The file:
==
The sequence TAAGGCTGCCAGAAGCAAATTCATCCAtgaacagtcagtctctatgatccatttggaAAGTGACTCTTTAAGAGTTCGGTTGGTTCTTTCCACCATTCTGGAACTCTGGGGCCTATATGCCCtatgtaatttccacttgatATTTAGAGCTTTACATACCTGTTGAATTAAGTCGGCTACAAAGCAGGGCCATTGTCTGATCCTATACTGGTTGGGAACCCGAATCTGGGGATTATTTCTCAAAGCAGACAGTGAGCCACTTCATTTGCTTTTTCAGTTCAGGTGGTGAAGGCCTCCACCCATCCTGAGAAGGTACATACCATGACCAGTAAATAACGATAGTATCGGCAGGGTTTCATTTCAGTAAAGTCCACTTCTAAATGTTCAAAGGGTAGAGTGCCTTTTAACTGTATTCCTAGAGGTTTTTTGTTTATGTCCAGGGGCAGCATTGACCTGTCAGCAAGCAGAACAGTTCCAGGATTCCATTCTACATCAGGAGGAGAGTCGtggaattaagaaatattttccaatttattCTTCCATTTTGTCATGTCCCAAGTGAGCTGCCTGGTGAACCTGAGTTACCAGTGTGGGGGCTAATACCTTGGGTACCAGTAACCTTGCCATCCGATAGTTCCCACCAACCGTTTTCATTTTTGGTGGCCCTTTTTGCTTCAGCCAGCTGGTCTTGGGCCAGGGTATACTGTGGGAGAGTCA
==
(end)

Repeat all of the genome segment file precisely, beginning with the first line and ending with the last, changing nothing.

The sequence TAAGGCTGCCAGAAGCAAATTCATCCAtgaacagtcagtctctatgatccatttggaAAGTGACTCTTTAAGAGTTCGGTTGGTTCTTTCCACCATTCTGGAACTCTGGGGCCTATATGCCCtatgtaatttccacttgatATTTAGAGCTTTACATACCTGTTGAATTAAGTCGGCTACAAAGCAGGGCCATTGTCTGATCCTATACTGGTTGGGAACCCGAATCTGGGGATTATTTCTCAAAGCAGACAGTGAGCCACTTCATTTGCTTTTTCAGTTCAGGTGGTGAAGGCCTCCACCCATCCTGAGAAGGTACATACCATGACCAGTAAATAACGATAGTATCGGCAGGGTTTCATTTCAGTAAAGTCCACTTCTAAATGTTCAAAGGGTAGAGTGCCTTTTAACTGTATTCCTAGAGGTTTTTTGTTTATGTCCAGGGGCAGCATTGACCTGTCAGCAAGCAGAACAGTTCCAGGATTCCATTCTACATCAGGAGGAGAGTCGtggaattaagaaatattttccaatttattCTTCCATTTTGTCATGTCCCAAGTGAGCTGCCTGGTGAACCTGAGTTACCAGTGTGGGGGCTAATACCTTGGGTACCAGTAACCTTGCCATCCGATAGTTCCCACCAACCGTTTTCATTTTTGGTGGCCCTTTTTGCTTCAGCCAGCTGGTCTTGGGCCAGGGTATACTGTGGGAGAGTCA